2. An accountability process through mutual transparency, prayer and biblical counsel.
- We will encourage our training recipients to share honestly and openly with us so that we can help them grow in applying the Gospel to areas they need to mature.
- However, we will take it upon ourselves to share honestly and openly with them about our lives, modeling humble transparency and our need for the Gospel grace.
- Therefore, there will be a mutual commitment to one another to pray and apply Gospel-centered, biblical counsel.
3. Opportunities to engage in practical ministry in the body.
- The training recipients will be given ministry opportunities in the church body to help them cultivate their giftedness in Gospel ministry.
- They will have opportunities to grow in the following areas: preaching/teaching, discipling/mentoring, counseling, leading, and prayer.
4. Utilization of the church elders, staff, and the church body to encourage and help shape pastors in training.
- In directing the pastoral interns to practical ministry in the church our hope is that they will grow in relationships with elders, ministry leaders, and church members, who will be instrumental in encouraging and shaping them.
- The church body will be the key in affirming pastoral interns as qualified men for pastoral ministry.
In order for someone to be a part of ITC's Pastoral Training Program, he must go through the application process by filling out an application and interviewing for the position. The church elders will then decide who qualifies for the program.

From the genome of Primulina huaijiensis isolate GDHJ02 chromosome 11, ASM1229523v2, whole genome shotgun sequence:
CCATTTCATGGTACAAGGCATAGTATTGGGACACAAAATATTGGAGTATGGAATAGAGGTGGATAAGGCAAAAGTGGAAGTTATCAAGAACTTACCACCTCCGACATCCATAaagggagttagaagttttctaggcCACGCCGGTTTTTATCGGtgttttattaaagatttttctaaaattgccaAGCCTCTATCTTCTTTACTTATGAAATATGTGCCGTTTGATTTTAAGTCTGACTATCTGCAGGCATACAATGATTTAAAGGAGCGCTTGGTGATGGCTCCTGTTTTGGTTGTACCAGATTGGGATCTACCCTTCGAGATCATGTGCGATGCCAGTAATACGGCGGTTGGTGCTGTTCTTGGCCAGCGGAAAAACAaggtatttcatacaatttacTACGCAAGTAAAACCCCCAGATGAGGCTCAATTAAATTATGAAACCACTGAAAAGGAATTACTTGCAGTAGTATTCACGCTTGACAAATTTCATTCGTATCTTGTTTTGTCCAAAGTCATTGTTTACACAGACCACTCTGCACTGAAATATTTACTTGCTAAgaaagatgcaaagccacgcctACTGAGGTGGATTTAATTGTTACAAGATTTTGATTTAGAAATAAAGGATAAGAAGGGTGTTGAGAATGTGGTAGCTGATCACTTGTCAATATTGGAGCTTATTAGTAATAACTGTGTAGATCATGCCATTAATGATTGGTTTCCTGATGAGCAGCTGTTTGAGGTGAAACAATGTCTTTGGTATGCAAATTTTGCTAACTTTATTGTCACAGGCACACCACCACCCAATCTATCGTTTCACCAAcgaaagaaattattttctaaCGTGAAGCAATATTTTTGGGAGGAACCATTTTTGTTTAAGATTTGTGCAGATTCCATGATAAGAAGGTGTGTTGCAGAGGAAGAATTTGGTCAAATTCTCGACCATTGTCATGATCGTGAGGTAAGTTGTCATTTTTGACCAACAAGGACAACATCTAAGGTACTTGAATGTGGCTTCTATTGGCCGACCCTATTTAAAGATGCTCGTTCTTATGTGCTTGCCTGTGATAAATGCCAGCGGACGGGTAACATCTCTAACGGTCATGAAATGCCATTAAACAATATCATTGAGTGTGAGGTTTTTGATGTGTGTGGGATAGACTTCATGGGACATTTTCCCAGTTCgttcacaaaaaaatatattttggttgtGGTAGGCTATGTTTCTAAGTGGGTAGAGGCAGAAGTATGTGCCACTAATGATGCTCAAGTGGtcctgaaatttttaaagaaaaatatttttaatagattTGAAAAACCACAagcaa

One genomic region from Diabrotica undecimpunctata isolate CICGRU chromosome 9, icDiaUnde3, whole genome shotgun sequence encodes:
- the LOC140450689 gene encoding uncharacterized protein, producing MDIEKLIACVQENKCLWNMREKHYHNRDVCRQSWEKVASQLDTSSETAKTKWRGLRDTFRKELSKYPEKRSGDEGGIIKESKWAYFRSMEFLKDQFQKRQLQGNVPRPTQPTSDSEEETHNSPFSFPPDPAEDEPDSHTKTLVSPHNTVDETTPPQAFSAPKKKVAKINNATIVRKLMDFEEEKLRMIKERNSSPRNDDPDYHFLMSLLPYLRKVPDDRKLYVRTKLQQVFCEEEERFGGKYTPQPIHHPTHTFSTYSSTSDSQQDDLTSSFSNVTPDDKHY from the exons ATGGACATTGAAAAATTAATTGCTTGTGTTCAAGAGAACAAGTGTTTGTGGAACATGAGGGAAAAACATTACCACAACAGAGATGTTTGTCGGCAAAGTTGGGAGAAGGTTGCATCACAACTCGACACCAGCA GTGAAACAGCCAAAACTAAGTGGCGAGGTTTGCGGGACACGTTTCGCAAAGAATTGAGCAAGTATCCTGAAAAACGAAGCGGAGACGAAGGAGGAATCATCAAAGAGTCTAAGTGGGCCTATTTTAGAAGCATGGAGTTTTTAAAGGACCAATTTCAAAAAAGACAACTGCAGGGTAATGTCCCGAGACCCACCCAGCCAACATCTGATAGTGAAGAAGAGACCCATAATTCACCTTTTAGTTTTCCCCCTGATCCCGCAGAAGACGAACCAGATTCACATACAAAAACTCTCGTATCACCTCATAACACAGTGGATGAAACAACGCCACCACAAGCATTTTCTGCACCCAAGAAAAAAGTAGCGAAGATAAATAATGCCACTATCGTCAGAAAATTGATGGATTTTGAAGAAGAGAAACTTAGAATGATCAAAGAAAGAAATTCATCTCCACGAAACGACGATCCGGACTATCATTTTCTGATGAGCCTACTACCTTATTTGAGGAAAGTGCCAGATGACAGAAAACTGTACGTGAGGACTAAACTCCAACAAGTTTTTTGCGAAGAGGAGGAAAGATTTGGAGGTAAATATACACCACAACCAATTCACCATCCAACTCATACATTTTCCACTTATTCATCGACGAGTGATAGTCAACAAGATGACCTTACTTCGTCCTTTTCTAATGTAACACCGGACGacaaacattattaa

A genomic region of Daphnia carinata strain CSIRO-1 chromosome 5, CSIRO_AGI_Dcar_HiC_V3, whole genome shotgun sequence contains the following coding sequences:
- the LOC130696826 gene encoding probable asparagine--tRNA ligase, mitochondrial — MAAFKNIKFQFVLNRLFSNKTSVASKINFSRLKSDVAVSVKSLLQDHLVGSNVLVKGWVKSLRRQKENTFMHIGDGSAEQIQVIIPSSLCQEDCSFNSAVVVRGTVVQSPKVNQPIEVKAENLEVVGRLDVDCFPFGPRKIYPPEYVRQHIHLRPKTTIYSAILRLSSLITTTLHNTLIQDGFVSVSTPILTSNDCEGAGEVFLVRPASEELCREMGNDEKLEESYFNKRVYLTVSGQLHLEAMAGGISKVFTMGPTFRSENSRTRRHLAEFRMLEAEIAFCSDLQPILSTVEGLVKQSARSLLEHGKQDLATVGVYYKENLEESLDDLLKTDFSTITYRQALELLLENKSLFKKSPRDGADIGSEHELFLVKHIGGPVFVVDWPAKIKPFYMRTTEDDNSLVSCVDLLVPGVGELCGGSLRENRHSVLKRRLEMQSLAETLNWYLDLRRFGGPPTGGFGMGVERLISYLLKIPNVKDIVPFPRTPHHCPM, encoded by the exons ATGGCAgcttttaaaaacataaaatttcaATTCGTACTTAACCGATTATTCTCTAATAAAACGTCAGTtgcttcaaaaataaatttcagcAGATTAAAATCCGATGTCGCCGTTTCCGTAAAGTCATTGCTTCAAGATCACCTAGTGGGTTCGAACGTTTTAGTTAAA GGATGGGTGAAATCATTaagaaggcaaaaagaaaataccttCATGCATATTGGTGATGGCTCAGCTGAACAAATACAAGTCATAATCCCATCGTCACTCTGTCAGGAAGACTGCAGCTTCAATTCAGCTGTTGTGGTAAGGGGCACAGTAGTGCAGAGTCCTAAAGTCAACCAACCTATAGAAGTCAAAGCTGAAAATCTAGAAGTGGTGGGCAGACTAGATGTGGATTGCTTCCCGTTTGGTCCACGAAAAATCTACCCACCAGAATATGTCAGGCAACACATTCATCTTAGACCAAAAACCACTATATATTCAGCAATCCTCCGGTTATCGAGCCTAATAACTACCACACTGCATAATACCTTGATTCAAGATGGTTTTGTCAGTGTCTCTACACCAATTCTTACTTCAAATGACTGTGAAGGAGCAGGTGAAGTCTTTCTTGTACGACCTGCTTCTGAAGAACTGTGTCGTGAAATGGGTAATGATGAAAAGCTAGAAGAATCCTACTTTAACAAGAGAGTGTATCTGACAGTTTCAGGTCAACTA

Year One Internship
Year one internship focuses on building a foundation to a Gospel centered approach to life and ministry, with an emphasis on mentoring in the following areas: preaching and teaching, prayer ministry, church leadership (eldership), and practical ecclesiology (shepherding, church ordinances, church membership, etc.) . It includes the following components:
- Reading key books on the topics mentioned above and writing reflection papers that will sharpen convictions
- Weekly mentoring meetings to discuss the truths from the readings
- Accountability (described above in “Features” )
- Participation in church staff meetings and occasional elder meetings
- Engaging in practical ministry in the church to apply truths learned
- Participation in all local Spurgeon Fellowship and Gospel Coalition events
- Ministry at the UGM several times a year (with Dick Welch)